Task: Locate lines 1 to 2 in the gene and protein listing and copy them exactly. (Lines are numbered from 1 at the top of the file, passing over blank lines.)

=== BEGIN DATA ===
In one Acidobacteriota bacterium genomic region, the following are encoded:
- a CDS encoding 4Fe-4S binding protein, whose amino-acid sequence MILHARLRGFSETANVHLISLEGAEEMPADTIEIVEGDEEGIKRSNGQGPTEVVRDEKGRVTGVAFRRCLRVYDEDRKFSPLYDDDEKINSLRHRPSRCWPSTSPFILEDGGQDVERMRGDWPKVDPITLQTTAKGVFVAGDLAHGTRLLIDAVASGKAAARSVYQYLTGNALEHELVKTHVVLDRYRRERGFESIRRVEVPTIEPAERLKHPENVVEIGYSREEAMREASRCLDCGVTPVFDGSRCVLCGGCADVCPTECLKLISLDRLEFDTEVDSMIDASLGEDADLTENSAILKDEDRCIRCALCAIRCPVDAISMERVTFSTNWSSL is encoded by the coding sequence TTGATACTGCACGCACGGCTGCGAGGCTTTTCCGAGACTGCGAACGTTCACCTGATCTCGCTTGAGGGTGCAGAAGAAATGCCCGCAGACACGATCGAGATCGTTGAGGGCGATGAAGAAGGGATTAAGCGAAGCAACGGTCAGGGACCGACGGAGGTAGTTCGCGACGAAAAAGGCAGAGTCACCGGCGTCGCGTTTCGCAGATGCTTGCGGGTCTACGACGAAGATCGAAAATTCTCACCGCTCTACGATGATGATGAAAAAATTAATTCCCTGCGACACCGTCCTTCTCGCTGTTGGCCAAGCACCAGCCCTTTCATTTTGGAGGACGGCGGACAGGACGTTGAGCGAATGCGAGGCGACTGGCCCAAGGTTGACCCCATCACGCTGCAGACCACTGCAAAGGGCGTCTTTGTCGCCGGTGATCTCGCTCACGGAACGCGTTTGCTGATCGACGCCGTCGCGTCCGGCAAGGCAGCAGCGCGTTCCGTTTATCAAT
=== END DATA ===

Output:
In one Acidobacteriota bacterium genomic region, the following are encoded:
- a CDS encoding 4Fe-4S binding protein, whose amino-acid sequence MILHARLRGFSETANVHLISLEGAEEMPADTIEIVEGDEEGIKRSNGQGPTEVVRDEKGRVTGVAFRRCLRVYDEDRKFSPLYDDDEKINSLRHRPSRCWPSTSPFILEDGGQDVERMRGDWPKVDPITLQTTAKGVFVAGDLAHGTRLLIDAVASGKAAARSVYQYLTGNALEHELVKTHVVLDRYRRERGFESIRRVEVPTIEPAERLKHPENVVEIGYSREEAMREASRCLDCGVTPVFDGSRCVLCGGCADVCPTECLKLISLDRLEFDTEVDSMIDASLGEDADLTENSAILKDEDRCIRCALCAIRCPVDAISMERVTFSTNWSSL is encoded by the coding sequence TTGATACTGCACGCACGGCTGCGAGGCTTTTCCGAGACTGCGAACGTTCACCTGATCTCGCTTGAGGGTGCAGAAGAAATGCCCGCAGACACGATCGAGATCGTTGAGGGCGATGAAGAAGGGATTAAGCGAAGCAACGGTCAGGGACCGACGGAGGTAGTTCGCGACGAAAAAGGCAGAGTCACCGGCGTCGCGTTTCGCAGATGCTTGCGGGTCTACGACGAAGATCGAAAATTCTCACCGCTCTACGATGATGATGAAAAAATTAATTCCCTGCGACACCGTCCTTCTCGCTGTTGGCCAAGCACCAGCCCTTTCATTTTGGAGGACGGCGGACAGGACGTTGAGCGAATGCGAGGCGACTGGCCCAAGGTTGACCCCATCACGCTGCAGACCACTGCAAAGGGCGTCTTTGTCGCCGGTGATCTCGCTCACGGAACGCGTTTGCTGATCGACGCCGTCGCGTCCGGCAAGGCAGCAGCGCGTTCCGTTTATCAAT